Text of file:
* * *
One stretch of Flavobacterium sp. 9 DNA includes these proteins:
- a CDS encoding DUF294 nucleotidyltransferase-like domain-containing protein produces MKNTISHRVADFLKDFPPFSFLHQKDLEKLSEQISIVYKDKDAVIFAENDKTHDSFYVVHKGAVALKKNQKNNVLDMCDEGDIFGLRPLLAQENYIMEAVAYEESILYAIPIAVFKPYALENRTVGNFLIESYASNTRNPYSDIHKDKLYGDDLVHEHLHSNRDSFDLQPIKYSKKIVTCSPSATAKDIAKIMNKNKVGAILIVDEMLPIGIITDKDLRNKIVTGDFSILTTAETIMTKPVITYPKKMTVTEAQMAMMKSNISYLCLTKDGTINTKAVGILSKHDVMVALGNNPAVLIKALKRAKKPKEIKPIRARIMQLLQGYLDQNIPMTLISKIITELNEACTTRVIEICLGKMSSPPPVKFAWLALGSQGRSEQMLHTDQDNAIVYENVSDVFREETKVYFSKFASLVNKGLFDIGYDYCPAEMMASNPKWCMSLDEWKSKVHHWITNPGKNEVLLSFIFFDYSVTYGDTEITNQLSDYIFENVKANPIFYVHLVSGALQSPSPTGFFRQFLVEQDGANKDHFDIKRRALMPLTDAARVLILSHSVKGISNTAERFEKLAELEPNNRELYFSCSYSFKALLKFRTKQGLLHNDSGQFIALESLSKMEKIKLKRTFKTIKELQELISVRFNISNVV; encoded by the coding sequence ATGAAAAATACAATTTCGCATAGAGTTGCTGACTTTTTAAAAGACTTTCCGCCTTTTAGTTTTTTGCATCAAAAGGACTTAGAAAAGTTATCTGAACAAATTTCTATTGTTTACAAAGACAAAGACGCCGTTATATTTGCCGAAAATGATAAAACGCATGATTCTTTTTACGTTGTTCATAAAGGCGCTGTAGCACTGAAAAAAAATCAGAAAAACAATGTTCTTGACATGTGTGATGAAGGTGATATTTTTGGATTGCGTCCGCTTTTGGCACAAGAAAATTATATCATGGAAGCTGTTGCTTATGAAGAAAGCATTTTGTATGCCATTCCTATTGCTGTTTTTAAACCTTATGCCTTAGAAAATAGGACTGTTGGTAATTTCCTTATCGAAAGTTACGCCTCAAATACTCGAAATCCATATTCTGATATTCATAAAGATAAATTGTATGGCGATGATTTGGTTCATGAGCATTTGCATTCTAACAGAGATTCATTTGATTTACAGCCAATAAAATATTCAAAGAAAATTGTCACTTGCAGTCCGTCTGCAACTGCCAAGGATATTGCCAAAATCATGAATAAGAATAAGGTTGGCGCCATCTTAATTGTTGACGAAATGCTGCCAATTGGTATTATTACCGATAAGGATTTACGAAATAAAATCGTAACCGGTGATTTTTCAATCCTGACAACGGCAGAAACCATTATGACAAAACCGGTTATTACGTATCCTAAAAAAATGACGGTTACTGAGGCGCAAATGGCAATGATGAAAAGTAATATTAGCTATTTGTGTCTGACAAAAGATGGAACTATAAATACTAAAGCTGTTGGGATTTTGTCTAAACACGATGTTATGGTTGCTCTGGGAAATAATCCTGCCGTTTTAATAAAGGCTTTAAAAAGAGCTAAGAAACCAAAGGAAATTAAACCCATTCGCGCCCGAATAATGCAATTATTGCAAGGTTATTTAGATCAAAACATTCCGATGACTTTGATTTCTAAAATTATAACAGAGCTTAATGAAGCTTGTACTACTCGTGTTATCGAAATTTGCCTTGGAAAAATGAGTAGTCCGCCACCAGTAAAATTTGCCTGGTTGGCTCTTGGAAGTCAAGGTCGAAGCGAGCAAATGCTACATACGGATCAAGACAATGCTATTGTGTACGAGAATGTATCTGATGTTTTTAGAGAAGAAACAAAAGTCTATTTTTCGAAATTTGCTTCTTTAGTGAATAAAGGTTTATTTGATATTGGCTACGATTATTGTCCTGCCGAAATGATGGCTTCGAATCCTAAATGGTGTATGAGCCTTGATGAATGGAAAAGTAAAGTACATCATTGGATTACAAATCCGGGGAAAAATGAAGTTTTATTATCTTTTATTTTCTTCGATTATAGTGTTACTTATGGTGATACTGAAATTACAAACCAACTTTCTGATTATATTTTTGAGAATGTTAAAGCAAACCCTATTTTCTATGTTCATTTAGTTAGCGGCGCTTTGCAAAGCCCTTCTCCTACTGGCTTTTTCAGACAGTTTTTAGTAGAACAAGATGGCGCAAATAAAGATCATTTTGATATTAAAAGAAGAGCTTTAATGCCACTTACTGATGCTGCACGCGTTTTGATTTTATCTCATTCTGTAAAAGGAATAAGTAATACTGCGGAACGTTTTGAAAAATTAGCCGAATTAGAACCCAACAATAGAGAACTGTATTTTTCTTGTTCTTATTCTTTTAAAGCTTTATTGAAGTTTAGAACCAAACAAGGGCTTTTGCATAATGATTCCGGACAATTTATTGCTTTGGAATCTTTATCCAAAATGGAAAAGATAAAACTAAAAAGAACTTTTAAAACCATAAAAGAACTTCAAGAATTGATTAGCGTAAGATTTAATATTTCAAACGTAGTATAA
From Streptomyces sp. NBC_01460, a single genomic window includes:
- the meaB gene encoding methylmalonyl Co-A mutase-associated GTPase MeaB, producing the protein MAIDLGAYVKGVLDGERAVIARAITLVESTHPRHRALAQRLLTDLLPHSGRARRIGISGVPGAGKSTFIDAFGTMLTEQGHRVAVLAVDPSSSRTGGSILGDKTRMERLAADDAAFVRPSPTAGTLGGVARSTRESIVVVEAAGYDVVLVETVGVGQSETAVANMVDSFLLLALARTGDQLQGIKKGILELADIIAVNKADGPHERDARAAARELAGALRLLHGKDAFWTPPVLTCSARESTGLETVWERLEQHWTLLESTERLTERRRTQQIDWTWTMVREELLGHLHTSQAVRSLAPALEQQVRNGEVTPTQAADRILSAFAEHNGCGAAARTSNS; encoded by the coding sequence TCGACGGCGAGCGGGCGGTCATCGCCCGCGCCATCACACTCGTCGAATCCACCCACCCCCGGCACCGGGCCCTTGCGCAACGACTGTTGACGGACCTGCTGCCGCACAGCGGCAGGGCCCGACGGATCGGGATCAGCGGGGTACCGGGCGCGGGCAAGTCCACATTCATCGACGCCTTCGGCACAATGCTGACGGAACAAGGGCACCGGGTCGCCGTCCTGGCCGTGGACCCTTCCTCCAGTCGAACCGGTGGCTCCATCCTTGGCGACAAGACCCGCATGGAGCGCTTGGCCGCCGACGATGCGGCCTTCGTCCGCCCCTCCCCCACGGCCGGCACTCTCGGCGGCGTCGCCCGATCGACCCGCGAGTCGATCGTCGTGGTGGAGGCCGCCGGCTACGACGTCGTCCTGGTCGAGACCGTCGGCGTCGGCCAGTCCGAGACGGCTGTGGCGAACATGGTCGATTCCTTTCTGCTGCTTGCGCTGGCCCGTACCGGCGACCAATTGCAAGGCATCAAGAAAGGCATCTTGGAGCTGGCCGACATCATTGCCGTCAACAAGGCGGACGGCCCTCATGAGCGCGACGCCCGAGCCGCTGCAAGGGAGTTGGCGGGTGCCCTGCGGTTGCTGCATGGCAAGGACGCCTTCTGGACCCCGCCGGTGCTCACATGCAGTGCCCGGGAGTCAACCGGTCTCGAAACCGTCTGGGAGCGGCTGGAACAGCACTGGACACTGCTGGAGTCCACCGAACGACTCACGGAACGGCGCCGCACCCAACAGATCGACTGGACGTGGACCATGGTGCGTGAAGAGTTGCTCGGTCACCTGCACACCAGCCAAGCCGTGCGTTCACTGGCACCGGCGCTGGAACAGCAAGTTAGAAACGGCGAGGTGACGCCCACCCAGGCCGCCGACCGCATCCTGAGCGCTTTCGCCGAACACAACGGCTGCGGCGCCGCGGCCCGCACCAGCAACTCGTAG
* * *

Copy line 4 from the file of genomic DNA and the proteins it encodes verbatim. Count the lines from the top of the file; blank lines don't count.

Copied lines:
- the meaB gene encoding methylmalonyl Co-A mutase-associated GTPase MeaB, producing the protein MAIDLGAYVKGVLDGERAVIARAITLVESTHPRHRALAQRLLTDLLPHSGRARRIGISGVPGAGKSTFIDAFGTMLTEQGHRVAVLAVDPSSSRTGGSILGDKTRMERLAADDAAFVRPSPTAGTLGGVARSTRESIVVVEAAGYDVVLVETVGVGQSETAVANMVDSFLLLALARTGDQLQGIKKGILELADIIAVNKADGPHERDARAAARELAGALRLLHGKDAFWTPPVLTCSARESTGLETVWERLEQHWTLLESTERLTERRRTQQIDWTWTMVREELLGHLHTSQAVRSLAPALEQQVRNGEVTPTQAADRILSAFAEHNGCGAAARTSNS; encoded by the coding sequence TCGACGGCGAGCGGGCGGTCATCGCCCGCGCCATCACACTCGTCGAATCCACCCACCCCCGGCACCGGGCCCTTGCGCAACGACTGTTGACGGACCTGCTGCCGCACAGCGGCAGGGCCCGACGGATCGGGATCAGCGGGGTACCGGGCGCGGGCAAGTCCACATTCATCGACGCCTTCGGCACAATGCTGACGGAACAAGGGCACCGGGTCGCCGTCCTGGCCGTGGACCCTTCCTCCAGTCGAACCGGTGGCTCCATCCTTGGCGACAAGACCCGCATGGAGCGCTTGGCCGCCGACGATGCGGCCTTCGTCCGCCCCTCCCCCACGGCCGGCACTCTCGGCGGCGTCGCCCGATCGACCCGCGAGTCGATCGTCGTGGTGGAGGCCGCCGGCTACGACGTCGTCCTGGTCGAGACCGTCGGCGTCGGCCAGTCCGAGACGGCTGTGGCGAACATGGTCGATTCCTTTCTGCTGCTTGCGCTGGCCCGTACCGGCGACCAATTGCAAGGCATCAAGAAAGGCATCTTGGAGCTGGCCGACATCATTGCCGTCAACAAGGCGGACGGCCCTCATGAGCGCGACGCCCGAGCCGCTGCAAGGGAGTTGGCGGGTGCCCTGCGGTTGCTGCATGGCAAGGACGCCTTCTGGACCCCGCCGGTGCTCACATGCAGTGCCCGGGAGTCAACCGGTCTCGAAACCGTCTGGGAGCGGCTGGAACAGCACTGGACACTGCTGGAGTCCACCGAACGACTCACGGAACGGCGCCGCACCCAACAGATCGACTGGACGTGGACCATGGTGCGTGAAGAGTTGCTCGGTCACCTGCACACCAGCCAAGCCGTGCGTTCACTGGCACCGGCGCTGGAACAGCAAGTTAGAAACGGCGAGGTGACGCCCACCCAGGCCGCCGACCGCATCCTGAGCGCTTTCGCCGAACACAACGGCTGCGGCGCCGCGGCCCGCACCAGCAACTCGTAG